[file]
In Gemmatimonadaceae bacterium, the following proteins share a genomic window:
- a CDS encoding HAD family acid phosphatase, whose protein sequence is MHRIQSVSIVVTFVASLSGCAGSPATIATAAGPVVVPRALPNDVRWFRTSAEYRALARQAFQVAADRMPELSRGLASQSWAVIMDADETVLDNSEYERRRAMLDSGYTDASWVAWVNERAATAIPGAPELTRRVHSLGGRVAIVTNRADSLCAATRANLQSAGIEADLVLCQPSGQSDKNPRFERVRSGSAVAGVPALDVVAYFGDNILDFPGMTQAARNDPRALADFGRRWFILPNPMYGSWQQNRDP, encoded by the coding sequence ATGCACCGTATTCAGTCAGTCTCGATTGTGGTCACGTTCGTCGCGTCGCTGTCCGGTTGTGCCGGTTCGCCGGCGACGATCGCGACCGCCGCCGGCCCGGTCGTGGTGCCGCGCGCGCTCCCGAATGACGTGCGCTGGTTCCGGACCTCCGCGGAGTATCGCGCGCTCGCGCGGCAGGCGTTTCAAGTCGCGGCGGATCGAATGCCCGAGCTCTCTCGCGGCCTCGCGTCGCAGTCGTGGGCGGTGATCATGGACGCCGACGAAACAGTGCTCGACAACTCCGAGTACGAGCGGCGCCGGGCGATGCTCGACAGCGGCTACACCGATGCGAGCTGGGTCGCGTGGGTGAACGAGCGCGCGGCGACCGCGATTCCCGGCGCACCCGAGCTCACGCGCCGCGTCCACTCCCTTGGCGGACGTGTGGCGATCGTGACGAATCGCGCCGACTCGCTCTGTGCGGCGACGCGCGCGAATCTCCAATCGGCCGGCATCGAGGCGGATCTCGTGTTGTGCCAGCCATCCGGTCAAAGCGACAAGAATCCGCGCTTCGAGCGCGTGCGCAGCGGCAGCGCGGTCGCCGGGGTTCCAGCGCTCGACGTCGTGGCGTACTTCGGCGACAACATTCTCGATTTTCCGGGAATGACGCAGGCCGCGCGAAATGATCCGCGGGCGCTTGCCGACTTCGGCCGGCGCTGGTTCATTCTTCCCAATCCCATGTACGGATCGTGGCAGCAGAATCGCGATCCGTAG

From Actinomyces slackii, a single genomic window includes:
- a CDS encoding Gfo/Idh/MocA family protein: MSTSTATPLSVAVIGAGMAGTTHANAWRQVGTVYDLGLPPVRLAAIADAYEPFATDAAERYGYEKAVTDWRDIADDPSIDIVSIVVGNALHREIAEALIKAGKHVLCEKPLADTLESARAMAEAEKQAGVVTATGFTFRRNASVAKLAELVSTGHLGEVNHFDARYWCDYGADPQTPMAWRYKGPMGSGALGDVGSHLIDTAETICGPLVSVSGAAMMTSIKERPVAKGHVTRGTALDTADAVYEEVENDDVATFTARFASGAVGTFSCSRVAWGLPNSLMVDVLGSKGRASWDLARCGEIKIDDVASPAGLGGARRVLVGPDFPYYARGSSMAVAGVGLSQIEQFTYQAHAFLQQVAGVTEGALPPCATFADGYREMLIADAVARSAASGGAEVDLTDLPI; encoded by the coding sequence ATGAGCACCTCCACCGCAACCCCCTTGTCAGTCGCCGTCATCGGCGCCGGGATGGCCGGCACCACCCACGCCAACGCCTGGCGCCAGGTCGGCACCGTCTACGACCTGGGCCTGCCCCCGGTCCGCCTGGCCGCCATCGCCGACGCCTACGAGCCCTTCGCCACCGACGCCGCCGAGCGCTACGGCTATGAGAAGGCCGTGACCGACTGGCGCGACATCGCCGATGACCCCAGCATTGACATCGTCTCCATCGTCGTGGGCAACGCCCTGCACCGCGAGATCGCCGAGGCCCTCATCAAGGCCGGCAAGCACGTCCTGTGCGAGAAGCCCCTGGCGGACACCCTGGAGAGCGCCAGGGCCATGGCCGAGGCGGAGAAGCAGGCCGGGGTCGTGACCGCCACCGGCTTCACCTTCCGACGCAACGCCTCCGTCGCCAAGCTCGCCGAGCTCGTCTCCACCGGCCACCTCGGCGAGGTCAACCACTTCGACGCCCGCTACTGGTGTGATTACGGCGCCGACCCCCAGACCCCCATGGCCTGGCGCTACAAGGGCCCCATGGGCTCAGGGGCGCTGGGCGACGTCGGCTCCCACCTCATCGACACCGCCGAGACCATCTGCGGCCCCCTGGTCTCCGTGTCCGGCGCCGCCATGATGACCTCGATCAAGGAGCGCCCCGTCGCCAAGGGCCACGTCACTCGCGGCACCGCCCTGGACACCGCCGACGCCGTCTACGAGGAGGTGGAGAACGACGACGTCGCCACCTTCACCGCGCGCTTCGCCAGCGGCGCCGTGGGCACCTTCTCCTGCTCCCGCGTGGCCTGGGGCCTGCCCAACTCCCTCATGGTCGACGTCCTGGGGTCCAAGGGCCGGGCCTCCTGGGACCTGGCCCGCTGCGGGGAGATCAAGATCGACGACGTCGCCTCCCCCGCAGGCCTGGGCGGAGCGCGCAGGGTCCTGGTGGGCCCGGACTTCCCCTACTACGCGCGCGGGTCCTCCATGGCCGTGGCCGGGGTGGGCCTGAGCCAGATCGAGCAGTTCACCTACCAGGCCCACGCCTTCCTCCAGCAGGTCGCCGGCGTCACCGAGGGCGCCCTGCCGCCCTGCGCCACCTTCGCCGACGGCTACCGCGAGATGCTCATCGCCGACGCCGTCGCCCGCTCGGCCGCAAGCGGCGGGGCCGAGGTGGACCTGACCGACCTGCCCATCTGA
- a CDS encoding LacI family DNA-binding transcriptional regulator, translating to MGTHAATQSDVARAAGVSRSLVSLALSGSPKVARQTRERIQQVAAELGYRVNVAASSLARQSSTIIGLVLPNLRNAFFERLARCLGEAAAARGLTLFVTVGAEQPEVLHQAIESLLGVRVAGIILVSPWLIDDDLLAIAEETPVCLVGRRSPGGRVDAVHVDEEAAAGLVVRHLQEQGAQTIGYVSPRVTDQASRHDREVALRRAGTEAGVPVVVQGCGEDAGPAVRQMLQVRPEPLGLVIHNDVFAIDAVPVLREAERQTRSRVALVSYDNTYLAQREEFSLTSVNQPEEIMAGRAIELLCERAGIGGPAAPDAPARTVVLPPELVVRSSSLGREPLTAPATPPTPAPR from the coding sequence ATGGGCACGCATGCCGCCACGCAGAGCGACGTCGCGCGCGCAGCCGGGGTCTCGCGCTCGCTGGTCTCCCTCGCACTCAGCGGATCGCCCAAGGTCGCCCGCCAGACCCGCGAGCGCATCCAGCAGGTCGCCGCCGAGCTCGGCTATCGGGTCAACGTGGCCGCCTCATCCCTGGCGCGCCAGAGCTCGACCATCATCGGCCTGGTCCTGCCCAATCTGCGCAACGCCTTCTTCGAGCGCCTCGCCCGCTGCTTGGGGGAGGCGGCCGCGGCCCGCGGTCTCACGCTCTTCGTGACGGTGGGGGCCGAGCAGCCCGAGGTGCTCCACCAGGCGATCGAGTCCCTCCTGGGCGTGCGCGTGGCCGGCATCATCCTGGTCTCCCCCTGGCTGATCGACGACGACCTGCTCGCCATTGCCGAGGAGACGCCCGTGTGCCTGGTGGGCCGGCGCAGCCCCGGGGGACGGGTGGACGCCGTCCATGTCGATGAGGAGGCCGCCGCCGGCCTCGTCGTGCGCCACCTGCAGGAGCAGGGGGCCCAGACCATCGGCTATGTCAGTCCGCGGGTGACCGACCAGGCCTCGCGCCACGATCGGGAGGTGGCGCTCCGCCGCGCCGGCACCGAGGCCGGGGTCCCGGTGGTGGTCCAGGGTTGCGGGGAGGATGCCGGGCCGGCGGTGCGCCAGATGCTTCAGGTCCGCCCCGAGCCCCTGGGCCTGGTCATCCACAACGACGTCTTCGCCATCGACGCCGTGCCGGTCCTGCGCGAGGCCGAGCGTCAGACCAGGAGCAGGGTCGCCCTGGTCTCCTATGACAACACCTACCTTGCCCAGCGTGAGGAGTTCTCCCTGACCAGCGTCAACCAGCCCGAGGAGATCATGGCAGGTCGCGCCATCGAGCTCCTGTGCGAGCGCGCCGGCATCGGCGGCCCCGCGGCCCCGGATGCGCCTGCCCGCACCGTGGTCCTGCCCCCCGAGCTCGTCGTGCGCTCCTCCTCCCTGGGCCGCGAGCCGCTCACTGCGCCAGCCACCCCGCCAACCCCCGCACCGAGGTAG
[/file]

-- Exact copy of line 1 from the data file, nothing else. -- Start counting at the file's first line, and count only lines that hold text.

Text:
In Gemmatimonadaceae bacterium, the following proteins share a genomic window: